could afford to explore them on their own,” he said.

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By selling stolen silks, satins, spices and other merchandise in ports 
and spending their booty in the colonies, pirates created an economic 
boom, helping struggling settlements and making Port Royale in Jamaica 
and Charleston, S.C., huge mercantile centers, Acosta said. “They didn’t 
bury their treasure, they spent it, helping colonies survive that 
couldn’t get the money and supplies they needed from Europe,” he said.

Without the infusion of money into the New World from piracy, it is 
possible that Britain and France may not have been able to catch up with 
Spain, Acosta said.

“Had it not been for pirates, Britain might have had trouble holding 
onto the American colonies,” he said. “Pirates decimated the Spanish so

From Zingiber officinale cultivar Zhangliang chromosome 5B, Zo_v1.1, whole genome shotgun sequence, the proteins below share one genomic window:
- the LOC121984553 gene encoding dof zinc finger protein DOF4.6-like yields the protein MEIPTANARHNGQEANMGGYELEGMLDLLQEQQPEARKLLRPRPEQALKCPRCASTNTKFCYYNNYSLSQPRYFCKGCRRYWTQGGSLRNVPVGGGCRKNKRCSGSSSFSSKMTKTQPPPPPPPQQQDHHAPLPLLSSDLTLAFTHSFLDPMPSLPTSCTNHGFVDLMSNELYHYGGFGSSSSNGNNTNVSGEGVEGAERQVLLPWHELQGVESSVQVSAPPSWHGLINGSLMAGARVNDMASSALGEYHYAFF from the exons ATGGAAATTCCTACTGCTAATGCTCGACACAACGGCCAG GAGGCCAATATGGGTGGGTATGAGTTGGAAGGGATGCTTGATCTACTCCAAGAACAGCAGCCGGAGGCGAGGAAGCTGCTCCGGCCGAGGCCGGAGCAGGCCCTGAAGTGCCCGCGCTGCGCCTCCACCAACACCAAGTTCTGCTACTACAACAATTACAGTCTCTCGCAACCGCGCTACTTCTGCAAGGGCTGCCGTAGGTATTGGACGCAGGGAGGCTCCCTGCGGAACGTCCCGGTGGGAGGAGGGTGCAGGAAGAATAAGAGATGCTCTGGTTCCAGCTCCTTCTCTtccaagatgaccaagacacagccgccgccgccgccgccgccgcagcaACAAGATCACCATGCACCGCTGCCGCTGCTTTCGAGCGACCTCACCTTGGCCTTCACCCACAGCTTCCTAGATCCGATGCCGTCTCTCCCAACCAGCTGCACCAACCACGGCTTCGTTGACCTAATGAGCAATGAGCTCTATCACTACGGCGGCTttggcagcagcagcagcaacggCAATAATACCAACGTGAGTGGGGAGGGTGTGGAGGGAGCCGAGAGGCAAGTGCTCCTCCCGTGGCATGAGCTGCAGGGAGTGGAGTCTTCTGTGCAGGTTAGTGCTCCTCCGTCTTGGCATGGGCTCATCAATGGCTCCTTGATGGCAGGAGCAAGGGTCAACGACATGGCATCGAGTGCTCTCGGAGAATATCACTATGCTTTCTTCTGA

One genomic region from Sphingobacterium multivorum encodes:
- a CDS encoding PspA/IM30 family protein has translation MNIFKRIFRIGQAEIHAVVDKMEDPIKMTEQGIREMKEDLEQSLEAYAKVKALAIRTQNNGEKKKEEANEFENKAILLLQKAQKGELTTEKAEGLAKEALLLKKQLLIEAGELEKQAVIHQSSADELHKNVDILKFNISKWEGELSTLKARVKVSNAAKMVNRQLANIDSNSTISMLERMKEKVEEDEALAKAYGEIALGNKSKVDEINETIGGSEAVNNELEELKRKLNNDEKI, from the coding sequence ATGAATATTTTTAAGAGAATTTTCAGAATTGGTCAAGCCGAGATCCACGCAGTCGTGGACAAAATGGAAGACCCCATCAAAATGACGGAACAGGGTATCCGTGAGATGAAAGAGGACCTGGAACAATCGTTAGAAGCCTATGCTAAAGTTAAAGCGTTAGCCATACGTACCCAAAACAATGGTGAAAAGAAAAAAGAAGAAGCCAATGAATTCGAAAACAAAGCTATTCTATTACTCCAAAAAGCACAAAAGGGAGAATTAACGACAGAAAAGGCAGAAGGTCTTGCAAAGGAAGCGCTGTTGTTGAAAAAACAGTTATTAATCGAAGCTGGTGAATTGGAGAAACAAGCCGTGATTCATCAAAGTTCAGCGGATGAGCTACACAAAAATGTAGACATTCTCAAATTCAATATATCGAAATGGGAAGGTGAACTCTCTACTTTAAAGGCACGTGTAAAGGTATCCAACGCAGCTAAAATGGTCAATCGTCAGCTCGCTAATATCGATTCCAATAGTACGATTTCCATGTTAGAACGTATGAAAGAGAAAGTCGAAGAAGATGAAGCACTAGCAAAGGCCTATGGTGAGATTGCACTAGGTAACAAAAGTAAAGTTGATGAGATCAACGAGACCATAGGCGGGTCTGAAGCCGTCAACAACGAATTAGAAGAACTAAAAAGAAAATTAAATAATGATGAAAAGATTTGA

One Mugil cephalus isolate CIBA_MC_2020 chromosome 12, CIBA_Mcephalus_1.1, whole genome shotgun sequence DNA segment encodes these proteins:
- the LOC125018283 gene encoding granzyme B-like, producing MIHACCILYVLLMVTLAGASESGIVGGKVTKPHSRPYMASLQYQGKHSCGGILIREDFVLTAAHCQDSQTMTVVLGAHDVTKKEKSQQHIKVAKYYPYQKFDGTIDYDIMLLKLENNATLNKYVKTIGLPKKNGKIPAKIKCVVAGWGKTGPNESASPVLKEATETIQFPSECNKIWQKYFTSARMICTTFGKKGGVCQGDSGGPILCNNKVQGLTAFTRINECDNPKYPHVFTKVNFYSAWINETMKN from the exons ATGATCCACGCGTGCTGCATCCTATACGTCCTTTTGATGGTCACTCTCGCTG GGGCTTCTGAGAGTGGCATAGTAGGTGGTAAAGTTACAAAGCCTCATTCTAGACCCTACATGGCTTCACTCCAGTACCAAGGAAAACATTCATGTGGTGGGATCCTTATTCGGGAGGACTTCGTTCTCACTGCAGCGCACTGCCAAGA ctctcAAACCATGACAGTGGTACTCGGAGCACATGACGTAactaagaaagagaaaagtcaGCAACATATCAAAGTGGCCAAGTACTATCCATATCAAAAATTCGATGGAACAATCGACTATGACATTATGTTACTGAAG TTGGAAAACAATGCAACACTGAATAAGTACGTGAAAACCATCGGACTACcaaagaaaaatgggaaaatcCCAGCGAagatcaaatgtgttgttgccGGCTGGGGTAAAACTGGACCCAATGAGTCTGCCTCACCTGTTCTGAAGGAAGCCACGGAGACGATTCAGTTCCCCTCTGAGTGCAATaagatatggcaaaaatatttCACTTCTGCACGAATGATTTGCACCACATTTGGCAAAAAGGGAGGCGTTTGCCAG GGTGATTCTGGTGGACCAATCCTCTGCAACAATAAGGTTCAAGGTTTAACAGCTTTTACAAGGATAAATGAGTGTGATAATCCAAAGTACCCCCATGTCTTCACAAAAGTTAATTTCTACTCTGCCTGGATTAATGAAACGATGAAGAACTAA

badly that Spain finally had to give up some of its American empire just 
to get pirating to stop.”

Native Americans and black slaves oppressed by the Spanish in the 
Caribbean gave pirates inside information on where to dock ships and 
find supplies, Acosta said. Slaves fleeing plantations were welcomed on 
pirate ships, where they shared an equal voice with white sailors, he said.

Acosta said he believes pirates would be given a place in the history 
books if they had been able to write their stories and leave diaries 
like the more literate American colonists.

A Gainesville middle school teacher, Acosta occasionally brings up 
pirates in his classroom, where he has a captive audience, thanks to the 
popularity of the movie “Pirates of the Caribbean,” which has a sequel 
opening July 7. “I had one group of students in my class who just went 
around the playground all the time saying, ‘Aaar, we’re the pirates,’” 
he said.

Richard Burg, an Arizona State University professor and expert on 
pirates, said Acosta is performing a great service by emphasizing 
pirates’ democratic and egalitarian ways. “The men who sailed under the 
skull and crossbones were ordinary folk, like America’s revolutionaries, 
standing firm against oppressive governments and economic systems,” he 
said. “Mr. Acosta is one of the few scholars who understand this.”